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Return to 2006 Films

Index of 2006

An Inconvenient Truth
Big Bad Swim
Brokeback Mountain
Cinderella Man
The Departed
The DaVinci Code
Eron: The Smartest
Guys in the Room

Good Night and
Good Luck

Half Nelson
History of Violence
Hotel Rwanda
Little Miss Sunshine
Journey from the Fall
March of the Penguins
Million Dollar Baby
Prairie Home Companion
Star Wars III:
Revenge of the Sith

Thank You for Smoking
The Three Burials of Melquiades Estrada
The Sea Inside
United 93
War of the Worlds
Walk the Line
World Trade Center

The Da Vinci Code

A Review by Tom Condon, OP
(St. Martin Province)

Famed symbologist Professor Robert Langdon is called to the Louvre museum one night where a curator has been murdered, leaving behind a mysterious trail of symbols and clues. With his own survival at stake, Langdon, aided by the police cryptologist Sophie Neveu, unveils a series of stunning secrets hidden in the works of Leonardo Da Vinci, all leading to a covert society dedicated to guarding an ancient secret that has remained hidden for 2000 years.

REVIEW: It’s difficult to imagine there’s anyone who hasn’t heard about Dan Brown’s phenomenally successful best seller. It has certainly become an industry unto itself, spawning countless books, articles, lectures, and television shows. Recently, both the History Channel and the Discovery Channel were airing their Da Vinci investigations at the same time! I read the novel three years ago, and thought it was a enjoyable read, once I got over its totally unfounded theological presuppositions. Now we have the next chapter in the phenomenon: The Da Vinci Code: The movie.The novel was transferred to the screen by the Oscar winning team behind A Beautiful Mind and Cinderella Man: producer Brian Grazer, director Ron Howard, and screenwriter Akiva Goldsman. I wondered how they could make a movie of the novel so many people had read. Focus on the suspense? The religious angle? Conspiracy theories? The controversy? A related issue was the response of the Catholic Church (or other Christian Churches). How would they react? Boycotts, pickets, or discussion groups?I don’t think the Church has much to fear from the movie. It just doesn’t make much of an impression. The shock value of Brown’s theory that Jesus and Mary Magdalene were married and had a child has long since worn off. The movie includes lots of long diatribes about Church history, art, codes, cults, French police work, Opus Dei, and the Holy Grail, to name a few. The film bogs down in all the details of the heavy plot. If nothing else, the novel was a page-turner, but there’s surprisingly little suspense on screen. Howard even uses the odd device of brief sepia-toned flashbacks to the life of Jesus, the Council of Nicea, (to my knowledge, a cinematic first!) the Crusades, and even the funeral of Sir Isaac Newton. Halfway through the film, I recalled one of the best pieces of advice I ever received in a preaching class: Keep it simple!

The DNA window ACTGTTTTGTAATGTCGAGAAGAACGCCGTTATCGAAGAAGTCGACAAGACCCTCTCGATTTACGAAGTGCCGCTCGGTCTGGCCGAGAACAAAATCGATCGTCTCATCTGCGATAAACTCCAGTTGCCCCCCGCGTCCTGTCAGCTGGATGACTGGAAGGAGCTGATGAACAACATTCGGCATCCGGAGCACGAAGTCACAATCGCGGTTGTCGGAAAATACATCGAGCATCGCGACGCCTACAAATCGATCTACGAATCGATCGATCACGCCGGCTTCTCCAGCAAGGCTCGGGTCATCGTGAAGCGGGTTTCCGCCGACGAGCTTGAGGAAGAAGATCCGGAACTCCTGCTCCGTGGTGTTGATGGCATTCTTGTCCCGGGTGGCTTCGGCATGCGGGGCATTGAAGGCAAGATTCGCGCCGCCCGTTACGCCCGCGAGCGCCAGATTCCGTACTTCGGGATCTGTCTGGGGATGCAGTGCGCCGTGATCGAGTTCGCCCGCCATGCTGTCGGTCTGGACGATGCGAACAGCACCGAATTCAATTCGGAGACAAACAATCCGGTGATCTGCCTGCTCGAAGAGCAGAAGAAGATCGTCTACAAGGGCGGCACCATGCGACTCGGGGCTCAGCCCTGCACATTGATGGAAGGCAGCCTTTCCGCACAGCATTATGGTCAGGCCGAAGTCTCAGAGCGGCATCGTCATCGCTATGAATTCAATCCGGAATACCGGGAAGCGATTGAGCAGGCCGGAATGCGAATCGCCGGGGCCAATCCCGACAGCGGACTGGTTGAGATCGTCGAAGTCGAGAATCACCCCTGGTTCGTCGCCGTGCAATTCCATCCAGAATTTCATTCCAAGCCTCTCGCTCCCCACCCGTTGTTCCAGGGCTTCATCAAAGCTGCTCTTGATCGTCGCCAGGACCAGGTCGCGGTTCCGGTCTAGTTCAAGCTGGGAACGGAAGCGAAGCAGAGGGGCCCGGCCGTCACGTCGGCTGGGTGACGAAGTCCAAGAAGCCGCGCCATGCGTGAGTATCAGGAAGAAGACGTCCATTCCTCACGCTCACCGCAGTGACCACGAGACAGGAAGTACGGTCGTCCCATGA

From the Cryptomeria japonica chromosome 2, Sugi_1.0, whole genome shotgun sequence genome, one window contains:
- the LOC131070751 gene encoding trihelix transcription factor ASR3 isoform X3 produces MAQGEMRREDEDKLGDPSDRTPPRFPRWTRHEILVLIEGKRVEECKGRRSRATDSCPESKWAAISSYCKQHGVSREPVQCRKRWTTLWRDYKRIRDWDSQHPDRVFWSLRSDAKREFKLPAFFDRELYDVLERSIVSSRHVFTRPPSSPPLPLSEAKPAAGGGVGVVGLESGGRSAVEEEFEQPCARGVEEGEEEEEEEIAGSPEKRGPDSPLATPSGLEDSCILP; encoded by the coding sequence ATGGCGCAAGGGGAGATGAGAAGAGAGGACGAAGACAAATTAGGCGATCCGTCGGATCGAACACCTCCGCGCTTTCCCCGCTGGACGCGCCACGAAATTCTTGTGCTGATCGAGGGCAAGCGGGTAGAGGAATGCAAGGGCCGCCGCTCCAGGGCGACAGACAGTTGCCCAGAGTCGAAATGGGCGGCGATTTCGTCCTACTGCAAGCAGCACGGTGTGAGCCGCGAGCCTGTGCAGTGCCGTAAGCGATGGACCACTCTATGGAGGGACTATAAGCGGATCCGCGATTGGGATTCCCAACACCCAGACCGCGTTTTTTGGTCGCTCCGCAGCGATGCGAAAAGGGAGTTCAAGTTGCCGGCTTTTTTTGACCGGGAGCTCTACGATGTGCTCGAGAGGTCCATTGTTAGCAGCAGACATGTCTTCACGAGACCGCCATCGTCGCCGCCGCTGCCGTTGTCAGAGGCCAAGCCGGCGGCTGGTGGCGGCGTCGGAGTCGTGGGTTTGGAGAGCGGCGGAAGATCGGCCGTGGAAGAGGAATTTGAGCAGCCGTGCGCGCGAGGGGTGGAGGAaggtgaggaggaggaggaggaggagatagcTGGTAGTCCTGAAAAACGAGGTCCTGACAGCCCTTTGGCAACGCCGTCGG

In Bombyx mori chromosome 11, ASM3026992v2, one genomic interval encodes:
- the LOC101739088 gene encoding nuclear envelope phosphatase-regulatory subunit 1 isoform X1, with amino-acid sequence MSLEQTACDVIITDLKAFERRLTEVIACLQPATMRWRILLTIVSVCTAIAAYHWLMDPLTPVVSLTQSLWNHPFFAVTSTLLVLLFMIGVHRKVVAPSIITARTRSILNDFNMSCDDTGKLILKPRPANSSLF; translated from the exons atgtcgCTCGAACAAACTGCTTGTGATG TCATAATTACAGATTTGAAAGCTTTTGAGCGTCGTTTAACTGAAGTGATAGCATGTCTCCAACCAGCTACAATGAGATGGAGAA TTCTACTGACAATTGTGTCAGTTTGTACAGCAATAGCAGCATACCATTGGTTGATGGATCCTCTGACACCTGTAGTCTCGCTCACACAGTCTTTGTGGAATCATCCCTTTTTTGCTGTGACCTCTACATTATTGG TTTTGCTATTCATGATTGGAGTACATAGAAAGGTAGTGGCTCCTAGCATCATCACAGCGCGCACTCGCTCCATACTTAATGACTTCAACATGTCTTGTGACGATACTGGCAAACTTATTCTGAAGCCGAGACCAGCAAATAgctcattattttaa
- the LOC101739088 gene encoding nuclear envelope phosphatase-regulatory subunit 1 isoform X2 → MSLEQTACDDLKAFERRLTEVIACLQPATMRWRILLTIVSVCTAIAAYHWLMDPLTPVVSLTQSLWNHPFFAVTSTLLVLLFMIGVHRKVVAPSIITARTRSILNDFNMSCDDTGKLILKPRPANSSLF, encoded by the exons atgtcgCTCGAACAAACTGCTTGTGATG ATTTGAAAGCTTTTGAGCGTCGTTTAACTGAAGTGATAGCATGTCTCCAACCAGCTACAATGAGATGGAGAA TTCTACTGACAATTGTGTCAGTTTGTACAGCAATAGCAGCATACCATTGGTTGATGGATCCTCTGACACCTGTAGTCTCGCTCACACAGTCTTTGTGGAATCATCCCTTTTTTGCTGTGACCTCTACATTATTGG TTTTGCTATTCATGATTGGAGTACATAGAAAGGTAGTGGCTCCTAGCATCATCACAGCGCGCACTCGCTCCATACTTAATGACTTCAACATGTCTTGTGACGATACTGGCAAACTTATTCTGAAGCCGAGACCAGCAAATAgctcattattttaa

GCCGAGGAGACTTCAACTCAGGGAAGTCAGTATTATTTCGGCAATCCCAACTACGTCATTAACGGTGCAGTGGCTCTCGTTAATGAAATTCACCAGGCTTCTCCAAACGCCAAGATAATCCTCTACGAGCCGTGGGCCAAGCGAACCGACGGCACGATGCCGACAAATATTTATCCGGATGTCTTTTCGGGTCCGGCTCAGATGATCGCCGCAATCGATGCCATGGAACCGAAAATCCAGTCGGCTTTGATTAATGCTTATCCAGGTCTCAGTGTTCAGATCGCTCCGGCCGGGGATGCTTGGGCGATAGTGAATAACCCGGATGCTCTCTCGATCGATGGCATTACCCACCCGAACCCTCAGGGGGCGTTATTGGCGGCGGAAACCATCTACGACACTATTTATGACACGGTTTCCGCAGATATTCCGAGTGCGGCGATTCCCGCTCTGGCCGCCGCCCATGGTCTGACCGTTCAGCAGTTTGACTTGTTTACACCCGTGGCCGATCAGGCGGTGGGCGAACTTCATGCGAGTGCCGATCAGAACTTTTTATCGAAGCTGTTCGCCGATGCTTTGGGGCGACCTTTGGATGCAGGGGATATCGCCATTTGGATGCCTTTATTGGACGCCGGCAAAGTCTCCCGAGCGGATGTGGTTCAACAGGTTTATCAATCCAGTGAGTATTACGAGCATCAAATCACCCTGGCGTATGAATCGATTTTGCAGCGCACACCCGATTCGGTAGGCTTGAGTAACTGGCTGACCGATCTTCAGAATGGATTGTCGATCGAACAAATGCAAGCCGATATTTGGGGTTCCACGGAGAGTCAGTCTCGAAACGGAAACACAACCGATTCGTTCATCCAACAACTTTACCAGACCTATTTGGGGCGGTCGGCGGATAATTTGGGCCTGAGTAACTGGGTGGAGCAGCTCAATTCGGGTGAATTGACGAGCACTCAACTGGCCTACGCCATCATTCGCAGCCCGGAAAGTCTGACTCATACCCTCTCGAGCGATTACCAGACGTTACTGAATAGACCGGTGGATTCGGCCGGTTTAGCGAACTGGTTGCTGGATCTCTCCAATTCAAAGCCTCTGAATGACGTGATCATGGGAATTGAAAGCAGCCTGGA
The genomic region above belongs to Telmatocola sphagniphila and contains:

Another drawback is The Da Vinci Code’s total absence of humor. Even Hamlet had comic relief! Instead we are treated to scenes of the naked albino Opus Dei assassin flagellating himself. (A caution: despite its PG-13 rating, the film is very violent.) Tom Hanks is certainly one of our best actors. No doubt Grazer and Howard were thrilled to sign him to play Harvard professor Robert Langdon. Unfortunately, Hanks has little opportunity to exercise his fine acting skills. There is no chemistry between him and French actress Audrey Tatou. Ms. Tatou’s English line readings are so awkward I think she would have been better served to speak in French, with subtitles. Only the great British actor Sir Ian McKellen seems to relish his part as a Grail expert.

Despite all the controversy surrounding it, there have been no major protests surrounding the release of The Da Vinci Code. I understand that some churches asked their congregants not to see the film. But there has been no picketing of theatres, nor letters to editors. (Compare this to the reception of The Last Temptation of Christ, a much more substantial film on a similar topic.) Even though Da Vinci is a hit in its first weeks, the flatness of the film is its own worst enemy. Where pickets and organized campaigns could backfire, bad word of mouth is box office poison.

I’ve talked to several people who have seen the film, and most have had the same reaction: a shrug of the shoulders. Even though The Da Vinci Code has done very well in its first couple of weeks of release, I think it will be forgotten long before the summer is over.

Tom Condon, OP

Why does the DaVinci Code remain popular? America Magazine offers 8 Reasons

MPAA Rating:
PG-13 for disturbing images, violence, some nudity, thematic material, brief drug references and sexual content.

The USCCB Office for Film & Broadcasting classification is O -- morally offensive.

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